Archive for the ‘c-section-preparation’ Category

A Cesarean Plan

Wednesday, July 6th, 2011

Cesarean is often the last thing we want to think about during pregnancy. Most of us think it will not happen to us. Having a plan, an idea of what to ask for, to know there are ways to bridge the gap between Plan A and Plan C can be very beneficial to both mother and baby.

There is no way to make a cesarean just like a healthy vaginal birth, and frankly, that ought not be the goal. It can be however a much more family centered, family bonded, more respectful and humane experience.

Speak to your provider ahead of time about needs and desires. If you know you are having a cesarean ahead of time, meeting with the Nurse Manager and the anesthesiology department can be useful in obtaining what you want. Have the conversations, create partnerships.

Below is my latest version of a family centered cesarean plan  that can be used for a planned or unplanned cesarean delivery. All requests may not be feasible in all areas, but even small changes can be helpful.

It may be copied and pasted into your own document for personalization, however I do ask that you credit the source if you are an educator, doula or related professional using it as a sample.

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Name: Jane Doe

Estimated Due Date: January 1, 20XX

Care Provider: XXXXXX

We are seeking to make a cesarean delivery as special, low stress and family centered as possible.In the event a true emergency and general anesthesia is needed, I understand that some of my requests cannot be honored.

JUST PRIOR TO/DURING DELIVERY / RECOVERY –

  • I would like to meet each staff member in the OR by name who will be participating in the cesarean.
  • I may ask my _________ for aromatherapy to help with nausea, surgical smells and stress.
  • I ask that only essential conversation be allowed.
  • I would like to play ______ music in the OR if it won’t be a distraction to those performing surgery.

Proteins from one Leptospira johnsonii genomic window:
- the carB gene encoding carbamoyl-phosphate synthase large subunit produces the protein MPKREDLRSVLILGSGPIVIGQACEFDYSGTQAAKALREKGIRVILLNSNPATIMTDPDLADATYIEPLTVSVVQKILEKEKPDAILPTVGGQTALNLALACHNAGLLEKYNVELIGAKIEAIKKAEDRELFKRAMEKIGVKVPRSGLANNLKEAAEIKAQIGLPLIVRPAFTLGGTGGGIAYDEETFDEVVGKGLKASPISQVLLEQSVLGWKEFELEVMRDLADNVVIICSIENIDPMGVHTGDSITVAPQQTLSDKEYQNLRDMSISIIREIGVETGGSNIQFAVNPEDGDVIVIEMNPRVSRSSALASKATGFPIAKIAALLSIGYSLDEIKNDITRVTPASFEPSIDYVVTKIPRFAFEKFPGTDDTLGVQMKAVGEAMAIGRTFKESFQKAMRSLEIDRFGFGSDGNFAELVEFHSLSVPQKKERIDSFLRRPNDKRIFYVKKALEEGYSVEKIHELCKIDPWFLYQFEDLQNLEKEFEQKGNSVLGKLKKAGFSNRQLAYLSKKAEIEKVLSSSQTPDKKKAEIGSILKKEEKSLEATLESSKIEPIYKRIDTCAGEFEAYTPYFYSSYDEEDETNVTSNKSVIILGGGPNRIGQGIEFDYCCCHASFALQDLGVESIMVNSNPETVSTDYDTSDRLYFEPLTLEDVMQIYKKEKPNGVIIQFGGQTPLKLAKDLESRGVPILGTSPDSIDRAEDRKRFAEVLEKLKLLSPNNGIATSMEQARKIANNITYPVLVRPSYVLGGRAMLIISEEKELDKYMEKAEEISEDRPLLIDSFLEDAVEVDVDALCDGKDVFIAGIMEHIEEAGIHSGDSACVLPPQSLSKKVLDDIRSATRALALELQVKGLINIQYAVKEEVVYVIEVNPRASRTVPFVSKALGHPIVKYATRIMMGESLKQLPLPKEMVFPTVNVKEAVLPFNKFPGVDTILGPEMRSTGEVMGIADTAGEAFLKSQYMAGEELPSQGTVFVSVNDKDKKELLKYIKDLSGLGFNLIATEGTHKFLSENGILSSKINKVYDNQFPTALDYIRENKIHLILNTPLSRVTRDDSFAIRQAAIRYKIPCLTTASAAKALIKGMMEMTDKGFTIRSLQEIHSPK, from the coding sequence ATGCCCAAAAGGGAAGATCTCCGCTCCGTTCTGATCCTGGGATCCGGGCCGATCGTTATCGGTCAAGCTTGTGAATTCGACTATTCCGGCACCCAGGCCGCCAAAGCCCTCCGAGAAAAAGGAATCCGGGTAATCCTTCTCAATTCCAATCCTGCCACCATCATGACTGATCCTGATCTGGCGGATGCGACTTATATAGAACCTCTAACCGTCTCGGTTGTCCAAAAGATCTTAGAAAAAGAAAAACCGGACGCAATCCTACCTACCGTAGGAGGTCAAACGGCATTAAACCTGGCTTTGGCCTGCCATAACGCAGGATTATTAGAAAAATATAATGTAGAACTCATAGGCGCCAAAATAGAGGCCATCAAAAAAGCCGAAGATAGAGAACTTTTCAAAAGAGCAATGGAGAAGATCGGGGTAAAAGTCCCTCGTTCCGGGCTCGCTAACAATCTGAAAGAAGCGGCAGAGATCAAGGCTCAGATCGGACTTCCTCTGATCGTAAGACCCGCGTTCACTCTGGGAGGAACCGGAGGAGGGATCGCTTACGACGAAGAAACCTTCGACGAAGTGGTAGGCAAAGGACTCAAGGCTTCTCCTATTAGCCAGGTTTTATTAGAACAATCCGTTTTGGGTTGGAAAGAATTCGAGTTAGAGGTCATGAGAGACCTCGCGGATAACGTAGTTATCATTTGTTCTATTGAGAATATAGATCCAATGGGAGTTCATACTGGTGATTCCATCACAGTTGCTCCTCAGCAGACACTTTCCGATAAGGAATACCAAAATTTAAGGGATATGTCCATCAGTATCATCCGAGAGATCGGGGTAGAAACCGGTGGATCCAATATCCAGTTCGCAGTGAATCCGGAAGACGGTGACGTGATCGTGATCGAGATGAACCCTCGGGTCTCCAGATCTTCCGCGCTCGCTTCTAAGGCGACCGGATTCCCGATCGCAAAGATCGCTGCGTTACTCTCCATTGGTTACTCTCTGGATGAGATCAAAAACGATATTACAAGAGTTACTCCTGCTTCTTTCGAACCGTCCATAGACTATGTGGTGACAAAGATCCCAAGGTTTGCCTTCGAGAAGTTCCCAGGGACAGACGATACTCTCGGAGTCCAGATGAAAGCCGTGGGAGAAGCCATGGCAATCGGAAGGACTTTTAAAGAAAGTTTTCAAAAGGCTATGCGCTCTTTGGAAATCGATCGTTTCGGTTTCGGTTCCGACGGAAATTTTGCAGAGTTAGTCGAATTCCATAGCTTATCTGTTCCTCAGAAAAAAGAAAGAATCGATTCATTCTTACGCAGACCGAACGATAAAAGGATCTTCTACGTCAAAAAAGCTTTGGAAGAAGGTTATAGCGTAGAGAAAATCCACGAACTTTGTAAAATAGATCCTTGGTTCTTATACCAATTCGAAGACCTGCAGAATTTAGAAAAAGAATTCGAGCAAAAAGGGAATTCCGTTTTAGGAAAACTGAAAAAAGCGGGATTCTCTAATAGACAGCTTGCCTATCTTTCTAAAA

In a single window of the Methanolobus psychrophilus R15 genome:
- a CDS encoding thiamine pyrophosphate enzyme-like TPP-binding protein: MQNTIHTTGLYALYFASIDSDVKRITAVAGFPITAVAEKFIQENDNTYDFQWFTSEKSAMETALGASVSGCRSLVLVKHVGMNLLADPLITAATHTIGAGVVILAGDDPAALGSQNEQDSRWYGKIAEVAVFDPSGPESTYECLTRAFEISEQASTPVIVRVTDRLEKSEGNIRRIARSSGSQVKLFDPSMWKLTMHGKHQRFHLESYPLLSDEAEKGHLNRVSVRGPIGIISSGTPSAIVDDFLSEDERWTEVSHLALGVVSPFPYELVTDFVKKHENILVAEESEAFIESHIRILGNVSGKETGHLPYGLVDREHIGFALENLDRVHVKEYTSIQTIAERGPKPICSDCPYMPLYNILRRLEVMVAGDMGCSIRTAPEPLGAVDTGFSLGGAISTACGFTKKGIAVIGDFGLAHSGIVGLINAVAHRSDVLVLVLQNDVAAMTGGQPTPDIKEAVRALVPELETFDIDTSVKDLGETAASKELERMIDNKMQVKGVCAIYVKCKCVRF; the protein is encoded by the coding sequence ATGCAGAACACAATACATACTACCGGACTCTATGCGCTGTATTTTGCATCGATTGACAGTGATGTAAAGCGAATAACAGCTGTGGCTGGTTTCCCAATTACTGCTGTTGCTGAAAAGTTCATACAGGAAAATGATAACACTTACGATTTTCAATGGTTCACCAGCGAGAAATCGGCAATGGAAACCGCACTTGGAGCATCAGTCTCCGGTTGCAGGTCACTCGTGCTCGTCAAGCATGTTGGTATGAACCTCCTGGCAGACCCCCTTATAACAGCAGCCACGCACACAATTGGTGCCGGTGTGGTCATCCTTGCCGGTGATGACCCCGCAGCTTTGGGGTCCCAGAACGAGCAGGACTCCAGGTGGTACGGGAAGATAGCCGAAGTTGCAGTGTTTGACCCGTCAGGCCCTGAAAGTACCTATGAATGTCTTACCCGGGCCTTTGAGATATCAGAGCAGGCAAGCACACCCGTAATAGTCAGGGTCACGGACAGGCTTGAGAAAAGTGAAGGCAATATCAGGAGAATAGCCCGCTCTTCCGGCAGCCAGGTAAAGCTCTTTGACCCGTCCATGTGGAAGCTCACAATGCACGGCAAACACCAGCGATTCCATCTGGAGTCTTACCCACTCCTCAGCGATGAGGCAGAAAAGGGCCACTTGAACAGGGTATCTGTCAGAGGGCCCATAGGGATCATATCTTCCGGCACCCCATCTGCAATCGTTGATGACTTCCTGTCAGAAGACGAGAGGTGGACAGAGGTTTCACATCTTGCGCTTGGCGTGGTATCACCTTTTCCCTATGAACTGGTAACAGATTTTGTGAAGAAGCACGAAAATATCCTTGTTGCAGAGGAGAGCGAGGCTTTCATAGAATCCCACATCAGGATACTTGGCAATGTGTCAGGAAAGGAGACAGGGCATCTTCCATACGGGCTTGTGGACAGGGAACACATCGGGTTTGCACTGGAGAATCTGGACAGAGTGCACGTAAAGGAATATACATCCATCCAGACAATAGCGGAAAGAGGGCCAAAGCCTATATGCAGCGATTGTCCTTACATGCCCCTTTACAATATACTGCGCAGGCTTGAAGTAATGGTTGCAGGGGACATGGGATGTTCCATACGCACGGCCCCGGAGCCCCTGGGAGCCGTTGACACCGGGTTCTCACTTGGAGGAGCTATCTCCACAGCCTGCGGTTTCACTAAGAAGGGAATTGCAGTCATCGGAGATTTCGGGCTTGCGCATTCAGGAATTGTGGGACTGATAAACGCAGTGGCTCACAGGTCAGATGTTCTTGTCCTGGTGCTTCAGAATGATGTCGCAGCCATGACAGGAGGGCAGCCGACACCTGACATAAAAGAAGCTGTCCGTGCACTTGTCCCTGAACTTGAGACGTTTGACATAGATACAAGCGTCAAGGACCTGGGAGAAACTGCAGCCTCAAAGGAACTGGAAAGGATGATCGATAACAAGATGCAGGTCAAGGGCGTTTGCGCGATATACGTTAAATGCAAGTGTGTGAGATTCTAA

• I would like my ______________ to take photos and/or video of the birth of my baby.  I respect that the surgeon and anesthesiologist may not want the entire surgery on video, however I would like a record of my baby being born to make it as special and personal as possible.
  • Explain all medications that will be used to me. I prefer a bolus and oral medications versus a PCA afterward.
  • Please lower the drape so I may view my baby coming out of me and hold my baby up so I can see him/her at the moment of birth.
  • Request my arms not be strapped down so I may touch my baby freely.
  • I would like my baby to remain connected to the placenta after manual extraction, as the cord will continue to pulsate for some time. I would like my ___________ to cut the cord after 10 minutes post delivery or the cord has stopped pulsating near the umbilicus.
  • I would like my baby placed skin to skin on my chest immediately with basic assessments being done while on me. My husband (partner/family member can hold baby there with a warm blanket over my baby and help maintain the sterile field.
  • I would like to breastfeed in the OR or as soon as possible in recovery.
  • I would like for my ________________ and baby to stay in the OR with me while surgery is completed and remain in recovery with me.
  • If the baby needs medical assistance requiring leaving the OR, I’d like for another person (doula, friend or family member) to attend me in the OR while my ___________________ goes with the baby, so my baby nor I will have to be alone.
  • In the event baby needs to leave the OR, I would like the wipe down towel(s) to be placed against my chest skin and baby to be pressed on me for fluid and odor transfer.
  • Asking for a delay in eye ointment and Vitamin K until after the first hour of bonding time or I am waiving all immunizations and eye ointment.